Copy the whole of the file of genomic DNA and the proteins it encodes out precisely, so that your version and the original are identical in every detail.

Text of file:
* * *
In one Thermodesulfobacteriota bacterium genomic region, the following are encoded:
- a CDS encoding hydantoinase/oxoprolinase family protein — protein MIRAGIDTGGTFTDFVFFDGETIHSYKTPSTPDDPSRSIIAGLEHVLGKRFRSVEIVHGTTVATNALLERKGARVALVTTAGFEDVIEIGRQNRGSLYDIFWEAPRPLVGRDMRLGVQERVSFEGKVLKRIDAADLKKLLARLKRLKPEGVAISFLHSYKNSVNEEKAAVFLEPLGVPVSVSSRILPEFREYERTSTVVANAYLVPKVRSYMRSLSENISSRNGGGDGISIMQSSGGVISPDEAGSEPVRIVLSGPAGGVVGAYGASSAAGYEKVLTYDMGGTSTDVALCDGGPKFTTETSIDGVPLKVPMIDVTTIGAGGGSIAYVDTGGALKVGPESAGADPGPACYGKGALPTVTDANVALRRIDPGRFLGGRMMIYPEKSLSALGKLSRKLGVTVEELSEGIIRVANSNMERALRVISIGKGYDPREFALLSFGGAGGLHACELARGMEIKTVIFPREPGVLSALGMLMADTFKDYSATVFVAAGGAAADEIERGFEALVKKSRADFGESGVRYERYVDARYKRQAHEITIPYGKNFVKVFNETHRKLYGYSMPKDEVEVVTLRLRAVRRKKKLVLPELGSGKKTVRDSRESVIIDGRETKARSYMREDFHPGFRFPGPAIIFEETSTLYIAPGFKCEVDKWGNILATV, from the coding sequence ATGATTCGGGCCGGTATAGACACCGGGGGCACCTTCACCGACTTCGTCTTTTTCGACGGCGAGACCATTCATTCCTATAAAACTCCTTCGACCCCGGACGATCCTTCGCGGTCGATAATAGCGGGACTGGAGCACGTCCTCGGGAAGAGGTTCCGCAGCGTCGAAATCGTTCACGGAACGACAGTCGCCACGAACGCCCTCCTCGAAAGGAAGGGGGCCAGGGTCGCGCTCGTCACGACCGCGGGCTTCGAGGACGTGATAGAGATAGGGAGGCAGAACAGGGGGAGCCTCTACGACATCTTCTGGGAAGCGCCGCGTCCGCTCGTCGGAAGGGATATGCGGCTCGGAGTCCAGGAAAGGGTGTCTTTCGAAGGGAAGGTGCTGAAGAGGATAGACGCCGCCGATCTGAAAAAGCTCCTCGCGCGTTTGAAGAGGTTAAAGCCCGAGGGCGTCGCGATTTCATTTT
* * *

In one Thermodesulfobacteriota bacterium genomic region, the following are encoded:
- a CDS encoding hydantoinase/oxoprolinase family protein — protein MIRAGIDTGGTFTDFVFFDGETIHSYKTPSTPDDPSRSIIAGLEHVLGKRFRSVEIVHGTTVATNALLERKGARVALVTTAGFEDVIEIGRQNRGSLYDIFWEAPRPLVGRDMRLGVQERVSFEGKVLKRIDAADLKKLLARLKRLKPEGVAISFLHSYKNSVNEEKAAVFLEPLGVPVSVSSRILPEFREYERTSTVVANAYLVPKVRSYMRSLSENISSRNGGGDGISIMQSSGGVISPDEAGSEPVRIVLSGPAGGVVGAYGASSAAGYEKVLTYDMGGTSTDVALCDGGPKFTTETSIDGVPLKVPMIDVTTIGAGGGSIAYVDTGGALKVGPESAGADPGPACYGKGALPTVTDANVALRRIDPGRFLGGRMMIYPEKSLSALGKLSRKLGVTVEELSEGIIRVANSNMERALRVISIGKGYDPREFALLSFGGAGGLHACELARGMEIKTVIFPREPGVLSALGMLMADTFKDYSATVFVAAGGAAADEIERGFEALVKKSRADFGESGVRYERYVDARYKRQAHEITIPYGKNFVKVFNETHRKLYGYSMPKDEVEVVTLRLRAVRRKKKLVLPELGSGKKTVRDSRESVIIDGRETKARSYMREDFHPGFRFPGPAIIFEETSTLYIAPGFKCEVDKWGNILATV, from the coding sequence ATGATTCGGGCCGGTATAGACACCGGGGGCACCTTCACCGACTTCGTCTTTTTCGACGGCGAGACCATTCATTCCTATAAAACTCCTTCGACCCCGGACGATCCTTCGCGGTCGATAATAGCGGGACTGGAGCACGTCCTCGGGAAGAGGTTCCGCAGCGTCGAAATCGTTCACGGAACGACAGTCGCCACGAACGCCCTCCTCGAAAGGAAGGGGGCCAGGGTCGCGCTCGTCACGACCGCGGGCTTCGAGGACGTGATAGAGATAGGGAGGCAGAACAGGGGGAGCCTCTACGACATCTTCTGGGAAGCGCCGCGTCCGCTCGTCGGAAGGGATATGCGGCTCGGAGTCCAGGAAAGGGTGTCTTTCGAAGGGAAGGTGCTGAAGAGGATAGACGCCGCCGATCTGAAAAAGCTCCTCGCGCGTTTGAAGAGGTTAAAGCCCGAGGGCGTCGCGATTTCATTTT